Merchants Ntl. Bk. & Tr. Co. v. WINSTON

Annotate this Case

129 Ind. App. 588 (1959)

159 N.E.2d 296

MERCHANTS NATIONAL BANK & TRUST COMPANY, EXECUTOR, ETC. v. WINSTON ET AL.

No. 18,989.

Court of Appeals of Indiana.

Filed June 17, 1959.

*591 Frederick J. Capp, Jack C. Brown, both of Indianapolis and Ging & Free, of Greenfield, for appellant.

Dann & Backer, Herbert J. Backer, Philip D. Pecar, all of Indianapolis, Davis & Williams and George B. Davis, of Greenfield, for appellees.

MYERS, P.J.

This is an action on a promissory note brought by Frederick T. Holliday as assignee of the note to recover from appellees Ben A. Winston and Martin Weinstein as co-makers and endorsers the unpaid principal balance of $9,610, interest in the amount of $12,557.07, and attorney's fees in the amount of $5,000.00 or a total of $27,167.07.

The complaint alleges in substance that on or about April 20, 1939, Hydraulic Steel Corporation, an Indiana corporation (hereinafter called the corporation), *592 and appellees Ben A. Winston and Martin Weinstein jointly and severally signed, executed and delivered to The Indiana Trust Company of Indianapolis, Indiana (hereinafter called the bank), a promissory note in the amount of $11,000, payable thirty days after date at the bank, without relief from valuation or appraisement laws. Each of said appellees endorsed the note individually. The evidence established that Ben A. Winston was president of the corporation and Martin Weinstein was treasurer.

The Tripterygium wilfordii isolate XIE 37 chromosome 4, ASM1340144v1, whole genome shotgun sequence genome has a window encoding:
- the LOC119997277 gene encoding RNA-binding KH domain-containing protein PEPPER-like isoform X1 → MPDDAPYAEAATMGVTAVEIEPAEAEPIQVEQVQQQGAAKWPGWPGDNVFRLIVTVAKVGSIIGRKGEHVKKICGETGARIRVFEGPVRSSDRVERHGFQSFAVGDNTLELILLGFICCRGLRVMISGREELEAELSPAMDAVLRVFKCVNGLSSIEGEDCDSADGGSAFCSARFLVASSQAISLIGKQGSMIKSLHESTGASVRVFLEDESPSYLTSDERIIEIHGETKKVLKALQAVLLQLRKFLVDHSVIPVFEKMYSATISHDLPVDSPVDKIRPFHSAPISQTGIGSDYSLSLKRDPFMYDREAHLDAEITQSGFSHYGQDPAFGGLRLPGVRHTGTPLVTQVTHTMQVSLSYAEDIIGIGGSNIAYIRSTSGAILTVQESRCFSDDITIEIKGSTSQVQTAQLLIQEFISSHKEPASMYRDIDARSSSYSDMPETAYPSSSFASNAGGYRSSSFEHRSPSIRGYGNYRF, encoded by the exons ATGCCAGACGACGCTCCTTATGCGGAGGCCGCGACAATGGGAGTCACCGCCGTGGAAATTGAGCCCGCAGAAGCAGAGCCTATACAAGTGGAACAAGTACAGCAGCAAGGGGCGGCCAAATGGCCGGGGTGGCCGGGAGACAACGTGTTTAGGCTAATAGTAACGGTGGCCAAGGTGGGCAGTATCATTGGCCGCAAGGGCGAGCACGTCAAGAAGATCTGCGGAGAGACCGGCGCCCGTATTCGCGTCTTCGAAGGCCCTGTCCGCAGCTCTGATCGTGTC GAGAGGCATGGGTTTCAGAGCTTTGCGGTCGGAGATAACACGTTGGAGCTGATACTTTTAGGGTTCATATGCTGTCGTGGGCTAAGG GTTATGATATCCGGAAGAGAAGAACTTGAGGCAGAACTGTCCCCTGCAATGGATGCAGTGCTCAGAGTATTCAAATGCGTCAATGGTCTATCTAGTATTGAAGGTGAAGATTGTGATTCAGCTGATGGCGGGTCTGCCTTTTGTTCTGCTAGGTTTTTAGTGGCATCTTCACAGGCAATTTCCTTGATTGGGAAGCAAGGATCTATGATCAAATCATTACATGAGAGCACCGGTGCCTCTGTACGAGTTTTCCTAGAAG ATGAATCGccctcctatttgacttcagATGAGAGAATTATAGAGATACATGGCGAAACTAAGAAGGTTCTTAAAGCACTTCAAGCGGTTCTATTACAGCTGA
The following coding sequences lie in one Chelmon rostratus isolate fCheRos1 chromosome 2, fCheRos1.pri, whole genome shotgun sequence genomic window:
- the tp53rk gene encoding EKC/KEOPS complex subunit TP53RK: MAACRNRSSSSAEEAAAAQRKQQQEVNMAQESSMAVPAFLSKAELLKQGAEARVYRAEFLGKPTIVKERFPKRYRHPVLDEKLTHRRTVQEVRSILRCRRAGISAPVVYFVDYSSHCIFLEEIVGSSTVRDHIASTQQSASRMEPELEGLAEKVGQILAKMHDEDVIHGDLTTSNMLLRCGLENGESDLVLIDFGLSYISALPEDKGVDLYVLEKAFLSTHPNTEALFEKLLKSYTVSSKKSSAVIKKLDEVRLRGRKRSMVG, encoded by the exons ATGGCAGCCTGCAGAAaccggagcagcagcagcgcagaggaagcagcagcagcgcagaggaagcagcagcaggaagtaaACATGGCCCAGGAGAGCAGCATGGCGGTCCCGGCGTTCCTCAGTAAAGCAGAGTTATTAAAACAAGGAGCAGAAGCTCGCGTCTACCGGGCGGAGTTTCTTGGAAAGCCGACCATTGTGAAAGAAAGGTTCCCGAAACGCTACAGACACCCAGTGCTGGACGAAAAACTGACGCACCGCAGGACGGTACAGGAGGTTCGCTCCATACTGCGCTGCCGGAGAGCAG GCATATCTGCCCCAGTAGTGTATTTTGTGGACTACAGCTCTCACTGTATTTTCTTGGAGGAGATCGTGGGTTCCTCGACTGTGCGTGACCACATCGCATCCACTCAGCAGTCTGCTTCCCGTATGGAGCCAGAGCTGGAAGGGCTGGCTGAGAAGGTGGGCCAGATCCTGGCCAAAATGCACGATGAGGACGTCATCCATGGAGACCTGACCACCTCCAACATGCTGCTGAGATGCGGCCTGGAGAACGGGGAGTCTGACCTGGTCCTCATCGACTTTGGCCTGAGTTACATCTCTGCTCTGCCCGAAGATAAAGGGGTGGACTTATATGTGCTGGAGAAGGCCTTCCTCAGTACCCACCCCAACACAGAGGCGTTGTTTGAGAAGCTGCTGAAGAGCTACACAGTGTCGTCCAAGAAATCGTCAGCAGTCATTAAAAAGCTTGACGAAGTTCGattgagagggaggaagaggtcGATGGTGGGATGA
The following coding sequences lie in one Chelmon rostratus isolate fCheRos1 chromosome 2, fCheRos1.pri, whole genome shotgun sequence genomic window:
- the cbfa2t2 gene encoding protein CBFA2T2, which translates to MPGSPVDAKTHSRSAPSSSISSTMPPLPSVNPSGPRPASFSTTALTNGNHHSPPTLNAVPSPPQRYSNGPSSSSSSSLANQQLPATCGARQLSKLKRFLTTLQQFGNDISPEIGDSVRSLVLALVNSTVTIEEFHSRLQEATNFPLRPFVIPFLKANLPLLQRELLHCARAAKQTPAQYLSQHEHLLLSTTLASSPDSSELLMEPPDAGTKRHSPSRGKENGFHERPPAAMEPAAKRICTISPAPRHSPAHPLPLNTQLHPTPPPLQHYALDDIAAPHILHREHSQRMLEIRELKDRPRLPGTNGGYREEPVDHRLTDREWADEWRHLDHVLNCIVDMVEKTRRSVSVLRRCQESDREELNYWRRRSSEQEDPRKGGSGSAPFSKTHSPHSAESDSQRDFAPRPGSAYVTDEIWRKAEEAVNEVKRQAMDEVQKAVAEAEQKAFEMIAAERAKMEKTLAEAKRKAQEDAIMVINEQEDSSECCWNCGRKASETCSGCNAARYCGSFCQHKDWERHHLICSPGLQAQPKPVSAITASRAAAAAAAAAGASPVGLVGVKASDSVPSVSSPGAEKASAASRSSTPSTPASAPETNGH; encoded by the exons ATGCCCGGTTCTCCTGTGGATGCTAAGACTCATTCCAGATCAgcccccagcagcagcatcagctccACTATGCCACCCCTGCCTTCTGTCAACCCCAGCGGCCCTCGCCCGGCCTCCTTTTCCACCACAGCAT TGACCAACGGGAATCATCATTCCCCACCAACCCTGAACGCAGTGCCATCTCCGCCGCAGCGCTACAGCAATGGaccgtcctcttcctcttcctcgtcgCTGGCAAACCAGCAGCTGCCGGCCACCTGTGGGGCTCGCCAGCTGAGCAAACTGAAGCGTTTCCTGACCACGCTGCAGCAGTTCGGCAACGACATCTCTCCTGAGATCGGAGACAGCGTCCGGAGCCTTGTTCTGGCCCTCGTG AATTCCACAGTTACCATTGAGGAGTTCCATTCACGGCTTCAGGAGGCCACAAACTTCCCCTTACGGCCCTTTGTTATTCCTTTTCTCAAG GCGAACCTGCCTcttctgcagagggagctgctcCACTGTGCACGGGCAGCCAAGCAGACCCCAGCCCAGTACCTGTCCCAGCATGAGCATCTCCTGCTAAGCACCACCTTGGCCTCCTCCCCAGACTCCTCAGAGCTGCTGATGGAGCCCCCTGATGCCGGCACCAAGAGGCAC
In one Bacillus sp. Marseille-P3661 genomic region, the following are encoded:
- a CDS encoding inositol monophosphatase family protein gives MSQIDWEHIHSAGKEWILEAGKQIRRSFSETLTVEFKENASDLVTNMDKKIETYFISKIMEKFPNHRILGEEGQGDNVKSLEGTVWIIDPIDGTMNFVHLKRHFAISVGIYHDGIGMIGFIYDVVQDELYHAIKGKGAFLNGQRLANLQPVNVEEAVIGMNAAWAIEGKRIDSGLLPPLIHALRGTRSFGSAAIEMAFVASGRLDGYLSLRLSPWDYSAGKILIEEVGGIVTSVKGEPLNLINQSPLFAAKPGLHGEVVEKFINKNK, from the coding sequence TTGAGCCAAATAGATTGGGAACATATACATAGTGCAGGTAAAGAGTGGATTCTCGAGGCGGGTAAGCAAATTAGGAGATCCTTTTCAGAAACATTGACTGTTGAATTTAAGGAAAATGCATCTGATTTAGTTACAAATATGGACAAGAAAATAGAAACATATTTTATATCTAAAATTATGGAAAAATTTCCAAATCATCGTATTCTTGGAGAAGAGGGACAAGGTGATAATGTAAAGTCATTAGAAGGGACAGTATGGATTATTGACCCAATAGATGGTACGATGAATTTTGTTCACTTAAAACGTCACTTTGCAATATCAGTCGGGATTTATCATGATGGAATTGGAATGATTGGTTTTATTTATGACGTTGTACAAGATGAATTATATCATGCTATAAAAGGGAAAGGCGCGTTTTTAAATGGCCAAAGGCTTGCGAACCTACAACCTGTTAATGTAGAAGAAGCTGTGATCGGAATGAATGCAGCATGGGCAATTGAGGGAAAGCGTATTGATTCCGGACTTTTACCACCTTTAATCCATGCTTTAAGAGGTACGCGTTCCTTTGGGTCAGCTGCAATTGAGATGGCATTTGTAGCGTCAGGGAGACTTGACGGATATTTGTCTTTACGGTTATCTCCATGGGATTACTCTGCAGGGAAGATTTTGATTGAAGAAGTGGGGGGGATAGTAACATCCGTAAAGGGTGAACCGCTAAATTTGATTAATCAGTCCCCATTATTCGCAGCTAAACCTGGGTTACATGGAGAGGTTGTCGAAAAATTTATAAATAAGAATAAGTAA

There was issued and outstanding 100 shares of the capital stock of the corporation. Winston held 50 shares, Weinstein held 10, and the bank as trustee for Fred Holliday held 40. The shares of Winston and Weinstein were pledged, and a chattel mortgage on certain assets of the corporation was executed, to secure the payment of the note. A written guaranty was executed by Holliday and delivered to the bank, wherein Holliday guaranteed payment of any and all notes issued by the corporation to the bank, not to exceed $12,500. The note on which this complaint is based was the only note issued.

The corporation made payments to the bank totaling $1,390 of principal, reducing the note to a balance due of $9,610. The corporation and appellees individually as makers and endorsers defaulted and Holliday as guarantor paid the bank the remaining balance of $9,610 plus interest. Upon payment, the bank assigned the note to Holliday.